Back in 2019, the personal information of 533 million Facebook users, including more than 7.3 million Australians – which might include you – was stolen by hackers. Now, cybersecurity experts are warning it’s easier for criminals to sort through the data and use it to steal your identity.
That means it’s a good time to check whether you were among the more than half a billion people caught up in the hack.
But since Facebook isn’t yet telling its users if they were a victim or not, you’ll have to rely on a third-party website to figure it out yourself.
Haveibeenpwned.com is a very useful website created by Australian cybersec expert Troy Hunt, a Microsoft regional director (an advisory role, he’s not actually employed by the company).
The site collates information from data breaches and can tell you if your details have been compromised.
A quick test on this reporter’s personal email found it had been leaked in 10 different data breaches involving companies like Adobe, Canva and Tumblr (your results will vary and will hopefully be lower).
According to Mr Hunt the Facebook data breach included more than 2.5 million unique email addresses along with the more than half a billion phone numbers.
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He said the data “is everywhere already” but noted concerns that he was the one helping people figure out if they were breached and not Facebook.
“The service that suffered the breach should provide the data that is circulating publicly to the rightful owner of it,” Mr Hunt wrote.
“Facebook, of all companies, has the resources to do this.”
Cybercrime intelligence firm Hudson Rock’s chief technology officer Alon Gal said Facebook demonstrated “absolute negligence of your data”.
Rather than informing users if they were caught up in the hack, Facebook insiders spent the weekend instead downplaying its significance.
Facebook policy communications director Andy Stone retweeted a post from his colleague Liz Bourgeois saying it was “old data” from flaws the company fixed in 2019.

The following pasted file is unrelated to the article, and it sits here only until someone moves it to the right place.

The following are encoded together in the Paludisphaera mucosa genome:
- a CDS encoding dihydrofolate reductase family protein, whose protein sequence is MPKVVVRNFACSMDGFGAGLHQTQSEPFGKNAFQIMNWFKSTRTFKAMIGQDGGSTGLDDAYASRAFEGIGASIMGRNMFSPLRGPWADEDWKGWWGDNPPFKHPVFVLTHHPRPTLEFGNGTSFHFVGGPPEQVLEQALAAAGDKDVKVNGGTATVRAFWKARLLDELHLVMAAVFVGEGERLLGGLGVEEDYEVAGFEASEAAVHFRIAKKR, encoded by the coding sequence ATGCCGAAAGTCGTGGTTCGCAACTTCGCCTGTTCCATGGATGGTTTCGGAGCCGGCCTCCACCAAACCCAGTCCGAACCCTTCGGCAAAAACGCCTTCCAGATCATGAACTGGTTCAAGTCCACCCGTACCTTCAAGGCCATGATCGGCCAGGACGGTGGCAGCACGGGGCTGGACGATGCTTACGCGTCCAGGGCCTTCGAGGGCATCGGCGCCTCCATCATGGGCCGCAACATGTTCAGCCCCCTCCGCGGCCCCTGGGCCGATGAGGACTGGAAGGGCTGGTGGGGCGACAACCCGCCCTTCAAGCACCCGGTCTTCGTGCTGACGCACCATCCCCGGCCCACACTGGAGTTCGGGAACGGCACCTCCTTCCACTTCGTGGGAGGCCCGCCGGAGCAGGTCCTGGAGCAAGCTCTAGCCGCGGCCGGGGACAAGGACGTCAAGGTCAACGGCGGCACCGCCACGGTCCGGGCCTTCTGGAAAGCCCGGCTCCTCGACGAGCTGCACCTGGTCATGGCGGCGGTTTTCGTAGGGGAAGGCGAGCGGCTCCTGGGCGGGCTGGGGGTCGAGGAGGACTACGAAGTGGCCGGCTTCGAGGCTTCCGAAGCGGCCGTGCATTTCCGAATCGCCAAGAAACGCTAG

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The “old data” still includes current particulars like your phone number, email address, date of birth and relationship status. In the wrong hands, it’s the sort of information that could go past the merely annoying and actually become dangerous.
Kaspersky security expert Dmitry Galov warned on Tuesday the information being used in phishing attacks “would not be surprising”.
“Attackers send malicious emails that appear to come from a trusted sender, for example, from the email address of your Facebook friend,” Mr Galov warned.
“Attackers could also use the information to impersonate the person whose data was breached. In order to stay safe from scammers who may be exploiting this data, take extra precaution when you receive emails that seem strange – even if they appear to come from someone you trust. Never click on any links or attachments inside emails and always check for strange grammar/spelling errors (a sign that the email is not from the person it claims to be),” Mr Galov advised.
As early as January, Mr Gal was warning widespread dissemination of the “old” data was coming after someone created a bot on the encrypted messaging service Telegram that would allow them to query the database.
At the time he gave a breakdown of the breached data by country, revealing 7,320,478 Australian accounts were among them.
Late last week he had an even scarier warning that all of the records were being freely shared online.
In case you needed a reminder about the truly massive scope of Mark Zuckerberg’s data collecting advertising giant, if the breached accounts were a country it would be the third most populous in the world. (The good news is the hack represents only around 15 per cent of Facebook’s total three billion users.)
Mr Gal agreed with Mr Hunt’s assessment that Facebook should be giving users a way to see if their information was breached.
The company hasn’t posted anything about it on its newsroom or Twitter account over the weekend and Mark Zuckerberg, who was reportedly included in the hacked data, hasn’t commented on it either through his Facebook page.
Mr Hunt is considering expanding his website to allow people to search whether their mobile phone number has been leaked as well.